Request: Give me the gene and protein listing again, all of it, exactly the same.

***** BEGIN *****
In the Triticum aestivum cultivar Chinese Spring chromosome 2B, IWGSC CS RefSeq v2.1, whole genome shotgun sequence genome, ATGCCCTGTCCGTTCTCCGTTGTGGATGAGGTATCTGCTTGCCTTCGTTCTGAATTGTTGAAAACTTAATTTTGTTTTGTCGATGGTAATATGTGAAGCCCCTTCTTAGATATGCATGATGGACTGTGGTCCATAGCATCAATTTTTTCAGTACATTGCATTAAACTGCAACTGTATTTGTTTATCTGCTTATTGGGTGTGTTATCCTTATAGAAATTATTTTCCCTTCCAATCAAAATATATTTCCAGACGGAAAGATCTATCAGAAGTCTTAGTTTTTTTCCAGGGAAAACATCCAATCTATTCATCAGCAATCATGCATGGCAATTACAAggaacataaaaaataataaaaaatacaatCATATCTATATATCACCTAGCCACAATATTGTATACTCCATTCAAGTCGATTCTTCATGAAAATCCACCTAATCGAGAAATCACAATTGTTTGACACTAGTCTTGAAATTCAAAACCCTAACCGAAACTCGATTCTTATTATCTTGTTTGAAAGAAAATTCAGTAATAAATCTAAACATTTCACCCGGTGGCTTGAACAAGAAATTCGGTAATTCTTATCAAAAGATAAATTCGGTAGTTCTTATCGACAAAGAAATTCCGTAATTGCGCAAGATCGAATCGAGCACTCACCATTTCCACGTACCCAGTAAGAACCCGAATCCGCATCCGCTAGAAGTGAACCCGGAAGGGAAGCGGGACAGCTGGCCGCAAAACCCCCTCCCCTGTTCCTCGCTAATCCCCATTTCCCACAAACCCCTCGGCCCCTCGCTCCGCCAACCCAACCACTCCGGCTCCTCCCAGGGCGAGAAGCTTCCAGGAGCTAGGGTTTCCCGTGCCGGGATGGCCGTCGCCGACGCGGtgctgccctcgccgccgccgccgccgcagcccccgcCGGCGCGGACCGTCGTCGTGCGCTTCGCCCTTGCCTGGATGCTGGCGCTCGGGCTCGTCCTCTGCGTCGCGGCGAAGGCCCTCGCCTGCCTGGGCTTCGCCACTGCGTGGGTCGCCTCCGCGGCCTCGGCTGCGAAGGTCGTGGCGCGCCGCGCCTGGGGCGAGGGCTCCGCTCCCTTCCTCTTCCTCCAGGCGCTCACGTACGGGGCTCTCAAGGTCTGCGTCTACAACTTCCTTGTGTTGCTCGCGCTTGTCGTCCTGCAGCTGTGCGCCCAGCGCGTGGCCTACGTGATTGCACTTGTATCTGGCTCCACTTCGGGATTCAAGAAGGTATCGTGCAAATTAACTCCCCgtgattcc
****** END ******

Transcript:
In the Triticum aestivum cultivar Chinese Spring chromosome 2B, IWGSC CS RefSeq v2.1, whole genome shotgun sequence genome, ATGCCCTGTCCGTTCTCCGTTGTGGATGAGGTATCTGCTTGCCTTCGTTCTGAATTGTTGAAAACTTAATTTTGTTTTGTCGATGGTAATATGTGAAGCCCCTTCTTAGATATGCATGATGGACTGTGGTCCATAGCATCAATTTTTTCAGTACATTGCATTAAACTGCAACTGTATTTGTTTATCTGCTTATTGGGTGTGTTATCCTTATAGAAATTATTTTCCCTTCCAATCAAAATATATTTCCAGACGGAAAGATCTATCAGAAGTCTTAGTTTTTTTCCAGGGAAAACATCCAATCTATTCATCAGCAATCATGCATGGCAATTACAAggaacataaaaaataataaaaaatacaatCATATCTATATATCACCTAGCCACAATATTGTATACTCCATTCAAGTCGATTCTTCATGAAAATCCACCTAATCGAGAAATCACAATTGTTTGACACTAGTCTTGAAATTCAAAACCCTAACCGAAACTCGATTCTTATTATCTTGTTTGAAAGAAAATTCAGTAATAAATCTAAACATTTCACCCGGTGGCTTGAACAAGAAATTCGGTAATTCTTATCAAAAGATAAATTCGGTAGTTCTTATCGACAAAGAAATTCCGTAATTGCGCAAGATCGAATCGAGCACTCACCATTTCCACGTACCCAGTAAGAACCCGAATCCGCATCCGCTAGAAGTGAACCCGGAAGGGAAGCGGGACAGCTGGCCGCAAAACCCCCTCCCCTGTTCCTCGCTAATCCCCATTTCCCACAAACCCCTCGGCCCCTCGCTCCGCCAACCCAACCACTCCGGCTCCTCCCAGGGCGAGAAGCTTCCAGGAGCTAGGGTTTCCCGTGCCGGGATGGCCGTCGCCGACGCGGtgctgccctcgccgccgccgccgccgcagcccccgcCGGCGCGGACCGTCGTCGTGCGCTTCGCCCTTGCCTGGATGCTGGCGCTCGGGCTCGTCCTCTGCGTCGCGGCGAAGGCCCTCGCCTGCCTGGGCTTCGCCACTGCGTGGGTCGCCTCCGCGGCCTCGGCTGCGAAGGTCGTGGCGCGCCGCGCCTGGGGCGAGGGCTCCGCTCCCTTCCTCTTCCTCCAGGCGCTCACGTACGGGGCTCTCAAGGTCTGCGTCTACAACTTCCTTGTGTTGCTCGCGCTTGTCGTCCTGCAGCTGTGCGCCCAGCGCGTGGCCTACGTGATTGCACTTGTATCTGGCTCCACTTCGGGATTCAAGAAGGTATCGTGCAAATTAACTCCCCgtgattcc